Reading Matters has been helping young people to read with confidence and enthusiasm since 1997 and provides schools with Reading Mentors in South and West Yorkshire. Their accredited training courses are available nationwide for peer mentors, education professionals and parents.
The charity, which specialises in one to one reading support for young struggling and relucatant readers currently helps around 6,800 children each year with an average improvement in reading age of 13 months in just 10 hours.
[Pictured above: Pupils from Dixons Marchbank Primary School celebrating World Book Day]
Children from schools across the District will be celebrating their love of reading and books by taking part in World Book Day today.
Whether you grew up with Charlotte’s Web and the friendship that grows between Wilbur, a runty pig, and Charlotte, a heroic spider, the Famous Five or Harry Potter; there is nothing quite like delving into a good book.
And for many it blossoms into a love that lasts a lifetime. This is why World Book Day has become the annual celebration of books and reading and the time to encourage children to discover the magic inside the pages.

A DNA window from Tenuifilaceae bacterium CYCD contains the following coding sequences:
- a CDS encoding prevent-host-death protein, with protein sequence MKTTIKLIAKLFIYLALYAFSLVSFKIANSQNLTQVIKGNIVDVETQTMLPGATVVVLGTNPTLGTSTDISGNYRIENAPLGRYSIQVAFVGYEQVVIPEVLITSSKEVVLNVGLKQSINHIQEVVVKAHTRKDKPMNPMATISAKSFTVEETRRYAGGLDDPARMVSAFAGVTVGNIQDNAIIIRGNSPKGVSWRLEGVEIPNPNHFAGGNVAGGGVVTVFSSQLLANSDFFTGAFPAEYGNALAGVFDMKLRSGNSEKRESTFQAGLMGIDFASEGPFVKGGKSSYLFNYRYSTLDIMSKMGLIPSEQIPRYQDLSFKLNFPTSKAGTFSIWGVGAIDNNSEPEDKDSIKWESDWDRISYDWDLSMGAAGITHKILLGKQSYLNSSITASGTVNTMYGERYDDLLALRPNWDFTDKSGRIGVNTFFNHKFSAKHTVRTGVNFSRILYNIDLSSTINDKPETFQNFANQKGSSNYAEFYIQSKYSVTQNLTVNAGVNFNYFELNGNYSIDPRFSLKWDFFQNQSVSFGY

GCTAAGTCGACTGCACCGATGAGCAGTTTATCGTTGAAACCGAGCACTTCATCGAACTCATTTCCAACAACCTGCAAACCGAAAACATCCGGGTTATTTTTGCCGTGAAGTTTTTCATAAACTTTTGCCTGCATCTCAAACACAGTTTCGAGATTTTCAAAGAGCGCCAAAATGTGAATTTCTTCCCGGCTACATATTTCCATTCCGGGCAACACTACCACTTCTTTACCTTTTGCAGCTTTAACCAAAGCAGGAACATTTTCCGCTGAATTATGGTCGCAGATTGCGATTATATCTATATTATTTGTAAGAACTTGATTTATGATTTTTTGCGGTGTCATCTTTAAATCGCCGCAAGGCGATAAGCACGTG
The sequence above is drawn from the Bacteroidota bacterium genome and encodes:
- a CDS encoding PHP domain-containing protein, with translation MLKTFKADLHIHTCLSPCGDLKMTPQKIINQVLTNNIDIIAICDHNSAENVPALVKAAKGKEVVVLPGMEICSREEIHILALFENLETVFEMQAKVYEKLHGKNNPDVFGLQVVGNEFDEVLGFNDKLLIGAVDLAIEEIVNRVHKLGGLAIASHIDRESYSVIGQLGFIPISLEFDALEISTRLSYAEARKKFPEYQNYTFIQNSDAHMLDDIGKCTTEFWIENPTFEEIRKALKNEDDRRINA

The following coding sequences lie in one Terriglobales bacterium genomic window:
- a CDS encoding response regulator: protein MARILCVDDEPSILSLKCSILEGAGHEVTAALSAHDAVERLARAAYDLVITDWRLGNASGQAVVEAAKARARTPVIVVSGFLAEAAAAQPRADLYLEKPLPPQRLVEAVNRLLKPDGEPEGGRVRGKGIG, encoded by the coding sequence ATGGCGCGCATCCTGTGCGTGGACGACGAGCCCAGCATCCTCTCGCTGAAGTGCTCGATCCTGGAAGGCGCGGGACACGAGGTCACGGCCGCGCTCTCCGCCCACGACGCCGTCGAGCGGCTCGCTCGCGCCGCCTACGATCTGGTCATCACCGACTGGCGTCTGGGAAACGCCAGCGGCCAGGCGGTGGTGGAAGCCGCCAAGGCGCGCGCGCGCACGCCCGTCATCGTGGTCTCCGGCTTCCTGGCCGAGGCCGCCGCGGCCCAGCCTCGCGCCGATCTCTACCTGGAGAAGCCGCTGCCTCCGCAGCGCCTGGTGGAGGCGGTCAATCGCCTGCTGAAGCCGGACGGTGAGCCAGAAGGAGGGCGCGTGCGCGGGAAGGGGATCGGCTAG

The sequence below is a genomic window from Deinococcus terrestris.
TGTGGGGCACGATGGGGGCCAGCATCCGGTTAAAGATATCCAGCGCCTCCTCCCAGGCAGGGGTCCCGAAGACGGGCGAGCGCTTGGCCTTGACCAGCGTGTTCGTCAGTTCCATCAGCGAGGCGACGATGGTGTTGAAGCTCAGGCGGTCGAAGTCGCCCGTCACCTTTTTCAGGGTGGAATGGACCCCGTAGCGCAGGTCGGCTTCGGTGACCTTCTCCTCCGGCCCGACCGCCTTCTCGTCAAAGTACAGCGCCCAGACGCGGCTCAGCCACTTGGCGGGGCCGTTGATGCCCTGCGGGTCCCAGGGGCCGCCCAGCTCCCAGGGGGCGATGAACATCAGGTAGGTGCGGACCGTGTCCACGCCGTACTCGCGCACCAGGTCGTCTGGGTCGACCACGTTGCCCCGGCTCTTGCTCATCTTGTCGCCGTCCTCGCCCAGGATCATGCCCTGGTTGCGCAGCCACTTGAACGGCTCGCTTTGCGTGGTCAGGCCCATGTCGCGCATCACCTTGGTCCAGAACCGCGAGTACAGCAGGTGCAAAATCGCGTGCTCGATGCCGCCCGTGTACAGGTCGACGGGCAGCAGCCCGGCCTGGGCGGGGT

The event was first marked in the UK in 1997 amid concerns over reading and writing standards in schools.
World Book Day marks its 20th anniversary this year and organisers say the event is ‘a celebration of authors, illustrators, books and, most importantly, reading’. The main aim of World Book Day is to encourage children to explore the pleasures of books and reading by providing them with the opportunity to have a book of their own.
Schools and nurseries are sent packs of Book Tokens and age-ranged World Book Day Resource Packs full of ideas and activities, display material and more information about how to get involved in World Book Day.
Thanks to the generosity of National Book Tokens Ltd some 15 million book tokens will be distributed. Children can take their voucher to a local bookseller and use it to pick one of ten exclusive, new and completely free books. Or, if they’d rather, they can use it to get £1 off any book or audio book costing over £2.99 at a participating bookshop or book club.
Since the campaign began, around 13 million £1 books have ended up in the hands of eager young readers.
This year’s 10 offerings cater for all ages from pre-school through to young adults in a bid to give as many as possible the chance to join in the fun. The titles for the nation’s youngest book lovers feature beloved characters Peppa Pig and extra-terrestrials from the Aliens Love Underpants series.
For readers at Key Stage 1, Julia Donaldson and Lydia Monks has contributed a new Princess Mirror-Belle title and Martin Handford has made one of his Where’s Wally? adventures available.